Stocks ended mixed Friday after President Donald Trump took a series of steps against China, including cutting ties with the World Health Organization, which he claimed is controlled by Beijing.
Despite increasing tensions between the world's two largest economies, the president did not say anything about terminating the phase-one trade agreement the U.S. reached with China.
The Dow Jones Industrial Average had briefly crossed into positive territory immediately after Trump's address before finishing down 17 points, or 0.07%, at 25,383. The S&P 500 rose 0.48% and the Nasdaq advanced 1.29%.
Trump criticized China's handling of the coronavirus outbreak, which originated in Wuhan, saying Beijing “covered up the Wuhan virus and allowed the disease to spread across the world, instigating a pandemic."
China ignored its reporting obligations to the World Health Organization, Trump said.
"China has total control over the World Health Organization despite paying only $40 million per year compared to what United States has been paying, which is approximately $450 million a year," he said. "The world need answers from China on the virus," Trump said. "We must have transparency."
Trump said that because the WHO did not make "the requested and greatly needed reforms, we will today terminate our relationship" with the organization and redirect the U.S. funds to "deserving global health needs."
In addition to announcing the withdrawal from the WHO, Trump, who took no questions during the news conference, said the U.S. would sanction the Chinese officials responsible for eroding the autonomy of Hong Kong.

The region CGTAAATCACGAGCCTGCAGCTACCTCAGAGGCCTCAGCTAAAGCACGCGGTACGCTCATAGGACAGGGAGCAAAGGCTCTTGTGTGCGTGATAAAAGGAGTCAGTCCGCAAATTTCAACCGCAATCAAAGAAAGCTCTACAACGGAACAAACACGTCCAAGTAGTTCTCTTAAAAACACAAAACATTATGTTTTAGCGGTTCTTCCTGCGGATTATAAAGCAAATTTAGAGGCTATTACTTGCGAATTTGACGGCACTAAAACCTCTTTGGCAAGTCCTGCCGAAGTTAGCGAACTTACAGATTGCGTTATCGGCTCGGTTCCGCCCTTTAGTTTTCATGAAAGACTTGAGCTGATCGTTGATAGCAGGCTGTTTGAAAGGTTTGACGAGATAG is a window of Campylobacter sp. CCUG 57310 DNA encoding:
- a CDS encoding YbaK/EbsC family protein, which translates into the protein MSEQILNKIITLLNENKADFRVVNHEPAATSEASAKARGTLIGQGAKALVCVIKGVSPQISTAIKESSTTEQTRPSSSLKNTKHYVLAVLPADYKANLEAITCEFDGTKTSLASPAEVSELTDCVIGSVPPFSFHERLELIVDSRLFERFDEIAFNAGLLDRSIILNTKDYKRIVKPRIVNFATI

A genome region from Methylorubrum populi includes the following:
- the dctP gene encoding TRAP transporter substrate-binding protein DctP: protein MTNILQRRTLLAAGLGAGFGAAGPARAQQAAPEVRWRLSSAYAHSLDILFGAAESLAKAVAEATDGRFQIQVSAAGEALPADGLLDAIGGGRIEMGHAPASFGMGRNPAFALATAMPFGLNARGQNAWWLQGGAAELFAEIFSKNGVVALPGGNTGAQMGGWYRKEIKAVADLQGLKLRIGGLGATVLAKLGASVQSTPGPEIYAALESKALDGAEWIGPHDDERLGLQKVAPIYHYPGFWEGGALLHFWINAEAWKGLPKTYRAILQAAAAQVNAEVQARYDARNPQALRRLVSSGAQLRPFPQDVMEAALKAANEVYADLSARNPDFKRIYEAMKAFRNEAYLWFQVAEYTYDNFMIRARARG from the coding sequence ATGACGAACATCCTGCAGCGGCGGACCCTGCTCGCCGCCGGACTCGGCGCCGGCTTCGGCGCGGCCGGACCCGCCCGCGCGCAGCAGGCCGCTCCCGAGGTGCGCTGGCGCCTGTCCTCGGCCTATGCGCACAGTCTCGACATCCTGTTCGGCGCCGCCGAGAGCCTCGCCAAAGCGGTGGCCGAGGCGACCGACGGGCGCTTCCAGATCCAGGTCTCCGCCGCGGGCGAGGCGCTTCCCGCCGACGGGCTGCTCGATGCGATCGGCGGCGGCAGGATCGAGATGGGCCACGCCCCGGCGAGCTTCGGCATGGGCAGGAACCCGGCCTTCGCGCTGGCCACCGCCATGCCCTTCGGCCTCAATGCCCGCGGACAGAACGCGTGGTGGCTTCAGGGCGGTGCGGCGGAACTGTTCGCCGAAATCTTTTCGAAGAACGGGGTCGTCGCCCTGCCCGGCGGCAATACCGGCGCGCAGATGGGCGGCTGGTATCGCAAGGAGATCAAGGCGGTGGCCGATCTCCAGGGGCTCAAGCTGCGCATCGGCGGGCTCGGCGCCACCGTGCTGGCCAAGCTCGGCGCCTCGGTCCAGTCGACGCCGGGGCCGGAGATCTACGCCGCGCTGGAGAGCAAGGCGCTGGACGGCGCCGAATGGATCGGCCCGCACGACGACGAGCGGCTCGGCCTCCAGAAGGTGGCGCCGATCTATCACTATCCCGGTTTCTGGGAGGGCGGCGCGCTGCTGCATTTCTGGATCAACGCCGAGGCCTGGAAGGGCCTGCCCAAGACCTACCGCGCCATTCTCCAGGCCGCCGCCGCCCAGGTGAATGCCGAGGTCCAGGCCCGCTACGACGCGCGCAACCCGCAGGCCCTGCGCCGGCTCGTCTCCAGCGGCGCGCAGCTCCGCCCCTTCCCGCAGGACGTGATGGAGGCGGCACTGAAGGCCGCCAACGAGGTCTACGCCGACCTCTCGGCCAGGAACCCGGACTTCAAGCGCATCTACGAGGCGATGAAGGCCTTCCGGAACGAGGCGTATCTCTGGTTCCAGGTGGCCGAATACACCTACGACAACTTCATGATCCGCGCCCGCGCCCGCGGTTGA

Trump said the U.S. will end its special treatment for Hong Kong that allows for easier travel and trade between the U.S. and Hong Kong.
“Hong Kong no longer is sufficiently autonomous to warrant special treatment,” Trump said. “I’m eliminating the policy that gives Hong Kong special treatment, including the extradition treaty and export controls.”
Markets were rattled by Trump's announced news conference, as well as a government report saying consumer spending in the U.S. dropped sharply.
U.S. stocks declined Thursday, turning lower in the last hour of trading, after Trump said he would hold a press conference about China.
Meanwhile, U.S. consumers pulled back on their spending in April after the coronavirus pandemic had shoppers purchasing mostly just essential items.
Consumer spending dropped 13.6% in April, the steepest drop in Commerce Department records back to 1959, according to Bloomberg.
Personal income, on the other hand, jumped 10.5% in April as coronavirus-related jobless benefits from the U.S. government were distributed.
Twitter (TWTR) - Get Report fell for a third session after the microblogging website censured another message from its most high-profile user, President Trump, in what is now an escalating battle between social media companies and the White House.
Twitter executives said a tweet from the president, which threatened the use of National Guard troops to quell protests in Minneapolis following the death of a black man at the hands of city police, violated the company's guidelines on "glorifying violence."